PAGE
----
special editor support for indentation needed.

John Yeung gallium.arsenide at gmail.com
Sat Nov 15 10:05:15 CET 2008

This is such a fascinating and compelling thread that it has pulled me
out of lurker mode.

Eric, I would like to say I also admire your initiative, but even more
so your patience.  You seem to handle comments of all types

Perhaps it comes from working with speech recognition so much.  I
imagine that if you are using a speech-based programming environment
and get frustrated with how stupid it is, and tell it off, you only
manage to create more of a mess for yourself to clean up.  I think
most of us who rely on our vision and typing lose our cool more
easily, partly because the penalty for us is not as great.

Anyway, sorry for being a bit off-topic.  I'm afraid I don't have a
lot to offer on the topic.  My thoughts as I was reading the earlier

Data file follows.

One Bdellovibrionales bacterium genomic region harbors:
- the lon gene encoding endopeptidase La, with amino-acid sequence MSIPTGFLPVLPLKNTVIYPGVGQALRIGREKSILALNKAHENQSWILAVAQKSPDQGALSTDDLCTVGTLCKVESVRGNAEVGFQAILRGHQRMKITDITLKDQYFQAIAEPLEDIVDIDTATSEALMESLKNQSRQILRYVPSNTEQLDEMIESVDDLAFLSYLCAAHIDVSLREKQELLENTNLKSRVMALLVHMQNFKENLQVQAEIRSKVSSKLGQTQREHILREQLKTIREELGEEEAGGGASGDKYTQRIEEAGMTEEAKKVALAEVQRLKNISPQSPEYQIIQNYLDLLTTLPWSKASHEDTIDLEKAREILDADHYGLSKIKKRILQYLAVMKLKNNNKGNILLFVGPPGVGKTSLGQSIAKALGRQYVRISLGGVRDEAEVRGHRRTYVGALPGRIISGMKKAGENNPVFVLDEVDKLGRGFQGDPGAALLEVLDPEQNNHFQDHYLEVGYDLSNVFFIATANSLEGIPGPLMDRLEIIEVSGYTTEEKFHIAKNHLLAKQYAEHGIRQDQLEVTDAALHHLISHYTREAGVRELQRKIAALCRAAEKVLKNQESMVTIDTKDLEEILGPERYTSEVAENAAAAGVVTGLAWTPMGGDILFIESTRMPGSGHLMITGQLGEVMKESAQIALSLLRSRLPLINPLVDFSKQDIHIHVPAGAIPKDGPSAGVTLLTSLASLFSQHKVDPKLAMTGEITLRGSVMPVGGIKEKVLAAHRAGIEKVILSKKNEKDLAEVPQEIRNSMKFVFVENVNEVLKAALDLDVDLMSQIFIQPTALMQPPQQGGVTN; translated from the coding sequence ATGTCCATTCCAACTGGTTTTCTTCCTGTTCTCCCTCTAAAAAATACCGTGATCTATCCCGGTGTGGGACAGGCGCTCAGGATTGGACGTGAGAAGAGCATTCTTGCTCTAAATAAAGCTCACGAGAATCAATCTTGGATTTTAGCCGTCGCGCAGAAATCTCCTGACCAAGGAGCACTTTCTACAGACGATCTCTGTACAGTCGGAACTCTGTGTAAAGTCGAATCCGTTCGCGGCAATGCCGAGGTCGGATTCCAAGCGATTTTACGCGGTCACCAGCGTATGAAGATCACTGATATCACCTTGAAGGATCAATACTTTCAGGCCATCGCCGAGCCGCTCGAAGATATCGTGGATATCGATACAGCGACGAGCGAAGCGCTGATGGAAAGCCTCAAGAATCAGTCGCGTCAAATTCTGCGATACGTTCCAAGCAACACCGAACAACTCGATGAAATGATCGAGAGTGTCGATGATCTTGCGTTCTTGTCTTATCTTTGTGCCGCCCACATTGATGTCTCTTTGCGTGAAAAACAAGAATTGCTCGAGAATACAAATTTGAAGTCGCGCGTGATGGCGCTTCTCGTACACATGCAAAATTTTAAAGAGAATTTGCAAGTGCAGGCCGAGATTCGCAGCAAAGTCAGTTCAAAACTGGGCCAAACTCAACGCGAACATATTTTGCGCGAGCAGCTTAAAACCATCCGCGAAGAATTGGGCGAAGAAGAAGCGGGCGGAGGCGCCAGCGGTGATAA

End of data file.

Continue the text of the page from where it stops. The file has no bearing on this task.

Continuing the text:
comments is that Python, by its nature, is extremely flexible and thus
inherently tough to map to a speech-only interface.  "Flatter"
languages would seem better suited, but then they tend to be lower-
level, thus more verbose, thus what you gain in lack of ambiguity
might be lost in having to produce more code.

If it is to be Python after all, it seems the strategy you have in
mind is to make the typical patterns as easy as possible, and either
not allow for the more exotic ones or settle for making them much more
complicated to achieve.  You also seem to have a pretty clear idea of
the behaviors you want already.

I think your best bet is to stick with Emacs.  It's the only editor I
know of which is almost fully programmable without recompiling, and
it's available for Windows.  (I am not clear on whether you already
use Emacs for Windows, or whether you remotely use Emacs on Linux,
from Windows.)

It does sound like you have to do a bit of Emacs Lisp programming to
get what you want, but I'd guess that's easier than modifying some
other editor to do what you want, or modifying the way you issue
instructions to fit a more visually oriented style.


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